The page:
That was sort of cool. His daughter went to our school and she was magnificently talented – she reminded me of Stockard Channing or Elizabeth McGovern, both in stature and in the way she could carry a role to absolute perfection. She was kind, too. I remember that about her. She was very kind and extremely giving whenever I shared the stage with her. It occurred to me that it never cost her anything in her performance. That was my take away from being in that class with her. It’s something I carry to this day: cheering others on in the arts takes nothing away from what you do. I got that from Reagan (pronounced REE-gan not like the President). Regan was epic and so fucking cool.
I remember being so impressed with her father. He related a story to us that stuck with me to this very day. He said as an actor your job is to listen and assimilate everything about you. You needed to soak it all up. He then told us a story that happened to him while he was in the restroom at some fancy hotel in downtown San Diego.
“I was in there doing my business when the door to the stall next to me banged open startling me. The guy ambled in and I could hear him literally slump onto the toilet. I couldn’t tell if he bothered to unzip or pull his pants down or anything because he was mumbling to himself, ‘I can’t believe it’s over.’ Then he began to sob. Words would pop out of his mouth, words of lost love, of absolute devastation like I’d never heard from other man before. I began to imagine some sort of row that happened in the restaurant between him and his wife or girlfriend. He went on about how they’d have to part and divide everything. He spent a great deal of time lamenting that he probably wasn’t going to get the family dog. He was devastated. I was enthralled. Here was the complete desolation of someone’s life and I knew I needed to absorb what he was going through because it was something that was raw and deeply felt. I allowed myself to imagine the conversation that led to this moment in his life when he said something that completely turned my world upside-down. He said, ‘I just don’t know what I’ll do without my beloved Hank. Oh, Hank, why’d you have to leave me?’ I was floored. It never occurred to me that he was a gay man. His voice, his mannerisms, from what I could hear, led me to believe he was a strapping guy and it was a husband/wife, boyfriend/girlfriend sort of thing. That twist, that simple revelation taught me more about the human condition than any acting class I’d ever taken – and I’d been with the masters: Strasberg, all of them, you name it. But Hank’s ex-boyfriend upended them all. That’s what this class is about. Revelation. Exposing the very inside of you to find the human truth.”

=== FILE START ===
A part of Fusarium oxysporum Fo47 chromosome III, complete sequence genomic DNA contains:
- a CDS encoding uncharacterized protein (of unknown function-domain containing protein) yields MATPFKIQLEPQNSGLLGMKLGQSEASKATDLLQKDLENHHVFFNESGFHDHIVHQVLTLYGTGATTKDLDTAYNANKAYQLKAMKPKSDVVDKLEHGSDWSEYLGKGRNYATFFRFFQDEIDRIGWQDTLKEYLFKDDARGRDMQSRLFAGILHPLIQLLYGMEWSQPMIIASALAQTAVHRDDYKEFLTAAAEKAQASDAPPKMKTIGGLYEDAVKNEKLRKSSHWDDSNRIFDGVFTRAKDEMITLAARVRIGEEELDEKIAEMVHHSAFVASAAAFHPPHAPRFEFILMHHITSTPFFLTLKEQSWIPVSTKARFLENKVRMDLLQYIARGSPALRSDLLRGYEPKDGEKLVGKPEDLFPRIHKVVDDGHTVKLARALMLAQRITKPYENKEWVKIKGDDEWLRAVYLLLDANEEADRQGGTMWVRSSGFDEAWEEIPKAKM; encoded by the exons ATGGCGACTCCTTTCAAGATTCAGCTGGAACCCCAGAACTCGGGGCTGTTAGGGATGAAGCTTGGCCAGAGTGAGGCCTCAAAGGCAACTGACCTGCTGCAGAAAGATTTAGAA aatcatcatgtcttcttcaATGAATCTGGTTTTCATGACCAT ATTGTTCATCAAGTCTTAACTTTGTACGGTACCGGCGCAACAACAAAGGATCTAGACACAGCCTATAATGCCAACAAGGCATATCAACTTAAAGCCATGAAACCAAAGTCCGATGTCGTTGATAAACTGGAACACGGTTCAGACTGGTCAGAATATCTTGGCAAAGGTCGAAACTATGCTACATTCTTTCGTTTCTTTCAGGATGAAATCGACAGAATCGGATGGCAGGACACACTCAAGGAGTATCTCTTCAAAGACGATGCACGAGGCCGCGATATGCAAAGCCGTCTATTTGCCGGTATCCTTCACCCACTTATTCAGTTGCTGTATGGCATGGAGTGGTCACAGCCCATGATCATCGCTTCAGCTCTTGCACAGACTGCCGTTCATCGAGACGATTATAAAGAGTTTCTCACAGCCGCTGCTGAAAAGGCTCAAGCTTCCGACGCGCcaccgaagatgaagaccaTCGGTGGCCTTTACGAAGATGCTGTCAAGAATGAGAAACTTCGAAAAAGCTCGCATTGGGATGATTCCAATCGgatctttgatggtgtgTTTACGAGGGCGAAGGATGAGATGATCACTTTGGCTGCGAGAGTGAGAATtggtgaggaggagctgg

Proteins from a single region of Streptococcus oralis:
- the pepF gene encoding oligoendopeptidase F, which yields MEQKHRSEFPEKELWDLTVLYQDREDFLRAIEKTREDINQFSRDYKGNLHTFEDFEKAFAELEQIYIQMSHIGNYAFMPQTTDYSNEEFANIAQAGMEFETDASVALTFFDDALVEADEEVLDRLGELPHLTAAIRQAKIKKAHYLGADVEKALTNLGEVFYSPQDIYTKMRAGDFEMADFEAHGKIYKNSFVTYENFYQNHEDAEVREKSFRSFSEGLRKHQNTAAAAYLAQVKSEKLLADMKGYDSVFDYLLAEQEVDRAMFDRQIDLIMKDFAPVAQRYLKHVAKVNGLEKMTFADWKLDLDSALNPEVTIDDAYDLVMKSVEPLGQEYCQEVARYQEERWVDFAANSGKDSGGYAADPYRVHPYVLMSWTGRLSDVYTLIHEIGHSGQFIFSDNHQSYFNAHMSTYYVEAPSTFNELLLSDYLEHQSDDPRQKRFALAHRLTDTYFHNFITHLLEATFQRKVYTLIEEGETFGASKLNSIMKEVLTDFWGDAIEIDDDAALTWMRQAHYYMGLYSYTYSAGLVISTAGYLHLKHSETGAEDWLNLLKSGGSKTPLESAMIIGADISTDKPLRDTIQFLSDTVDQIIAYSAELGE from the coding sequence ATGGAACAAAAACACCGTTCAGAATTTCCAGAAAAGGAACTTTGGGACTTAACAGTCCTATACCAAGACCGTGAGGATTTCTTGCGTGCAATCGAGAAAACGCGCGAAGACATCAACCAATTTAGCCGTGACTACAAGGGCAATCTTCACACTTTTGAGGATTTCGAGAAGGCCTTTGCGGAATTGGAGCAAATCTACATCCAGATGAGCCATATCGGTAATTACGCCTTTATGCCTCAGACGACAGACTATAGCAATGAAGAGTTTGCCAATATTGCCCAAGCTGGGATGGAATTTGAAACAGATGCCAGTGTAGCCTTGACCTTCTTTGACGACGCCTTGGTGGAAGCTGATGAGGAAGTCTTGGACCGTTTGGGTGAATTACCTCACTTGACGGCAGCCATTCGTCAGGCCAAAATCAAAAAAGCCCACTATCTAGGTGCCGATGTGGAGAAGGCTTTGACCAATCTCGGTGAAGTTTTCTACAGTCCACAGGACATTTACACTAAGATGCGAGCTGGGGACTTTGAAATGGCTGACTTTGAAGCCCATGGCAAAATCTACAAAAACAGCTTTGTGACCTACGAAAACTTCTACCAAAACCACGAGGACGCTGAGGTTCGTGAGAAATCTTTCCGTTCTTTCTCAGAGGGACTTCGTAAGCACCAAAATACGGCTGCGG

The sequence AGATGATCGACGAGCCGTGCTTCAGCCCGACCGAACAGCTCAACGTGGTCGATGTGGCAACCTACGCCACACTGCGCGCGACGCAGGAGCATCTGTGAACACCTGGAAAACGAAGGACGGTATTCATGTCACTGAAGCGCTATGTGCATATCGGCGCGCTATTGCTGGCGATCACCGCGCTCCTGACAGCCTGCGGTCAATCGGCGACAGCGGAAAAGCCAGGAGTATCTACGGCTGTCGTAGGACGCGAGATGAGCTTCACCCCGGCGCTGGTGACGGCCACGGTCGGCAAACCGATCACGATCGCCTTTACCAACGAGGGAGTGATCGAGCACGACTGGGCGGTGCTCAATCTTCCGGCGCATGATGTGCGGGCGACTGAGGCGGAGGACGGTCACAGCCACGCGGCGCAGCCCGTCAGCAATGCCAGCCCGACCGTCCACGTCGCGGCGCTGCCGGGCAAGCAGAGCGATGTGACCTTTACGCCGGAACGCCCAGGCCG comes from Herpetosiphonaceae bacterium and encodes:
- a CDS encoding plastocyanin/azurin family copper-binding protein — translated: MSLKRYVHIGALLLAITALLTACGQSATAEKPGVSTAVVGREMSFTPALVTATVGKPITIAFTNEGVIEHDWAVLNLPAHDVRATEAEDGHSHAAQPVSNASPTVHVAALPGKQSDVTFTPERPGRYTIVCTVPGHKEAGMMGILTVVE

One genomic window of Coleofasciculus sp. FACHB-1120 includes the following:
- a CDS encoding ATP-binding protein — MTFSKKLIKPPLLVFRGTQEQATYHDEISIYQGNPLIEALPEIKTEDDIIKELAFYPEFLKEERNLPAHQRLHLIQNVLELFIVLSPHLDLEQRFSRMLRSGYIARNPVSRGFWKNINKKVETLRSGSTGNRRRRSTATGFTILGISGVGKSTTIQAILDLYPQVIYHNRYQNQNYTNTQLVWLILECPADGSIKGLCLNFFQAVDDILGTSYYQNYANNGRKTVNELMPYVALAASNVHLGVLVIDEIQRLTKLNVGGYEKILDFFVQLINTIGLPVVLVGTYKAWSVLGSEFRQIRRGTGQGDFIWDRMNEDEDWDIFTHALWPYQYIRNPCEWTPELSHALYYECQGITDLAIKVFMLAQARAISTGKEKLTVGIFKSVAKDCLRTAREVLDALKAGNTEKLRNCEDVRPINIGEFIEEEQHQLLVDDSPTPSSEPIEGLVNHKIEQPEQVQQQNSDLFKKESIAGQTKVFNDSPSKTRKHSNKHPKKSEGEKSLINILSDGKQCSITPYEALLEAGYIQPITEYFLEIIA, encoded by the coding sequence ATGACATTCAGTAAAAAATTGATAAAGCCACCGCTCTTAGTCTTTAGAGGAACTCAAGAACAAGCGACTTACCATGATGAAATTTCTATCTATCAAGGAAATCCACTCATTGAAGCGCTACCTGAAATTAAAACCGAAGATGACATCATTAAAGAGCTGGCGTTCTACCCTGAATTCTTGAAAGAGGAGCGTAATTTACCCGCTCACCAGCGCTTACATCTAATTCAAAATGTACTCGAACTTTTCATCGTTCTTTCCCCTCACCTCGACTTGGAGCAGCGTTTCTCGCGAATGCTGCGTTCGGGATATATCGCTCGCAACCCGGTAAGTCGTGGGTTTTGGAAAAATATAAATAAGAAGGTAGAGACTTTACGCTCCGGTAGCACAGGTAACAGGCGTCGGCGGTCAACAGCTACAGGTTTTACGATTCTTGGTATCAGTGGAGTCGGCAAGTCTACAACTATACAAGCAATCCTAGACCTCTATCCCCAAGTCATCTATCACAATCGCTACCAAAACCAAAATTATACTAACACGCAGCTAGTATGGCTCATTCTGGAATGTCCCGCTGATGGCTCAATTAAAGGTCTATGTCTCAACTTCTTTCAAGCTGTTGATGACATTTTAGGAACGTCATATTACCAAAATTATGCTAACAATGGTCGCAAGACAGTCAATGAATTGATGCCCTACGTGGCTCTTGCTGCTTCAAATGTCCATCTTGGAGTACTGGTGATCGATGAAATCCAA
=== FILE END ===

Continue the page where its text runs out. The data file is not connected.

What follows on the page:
Big words, and a very powerful story to impart in my freshman year.
As I said, I’ve carried that with me to this very day. I build my characters in my stories with that very concept in mind. I love character studies. It is the subtle nuances of who they are that are often the most powerful.
So, when did I become a dick, and who is Richard in all of this, right?
I’m coming to it.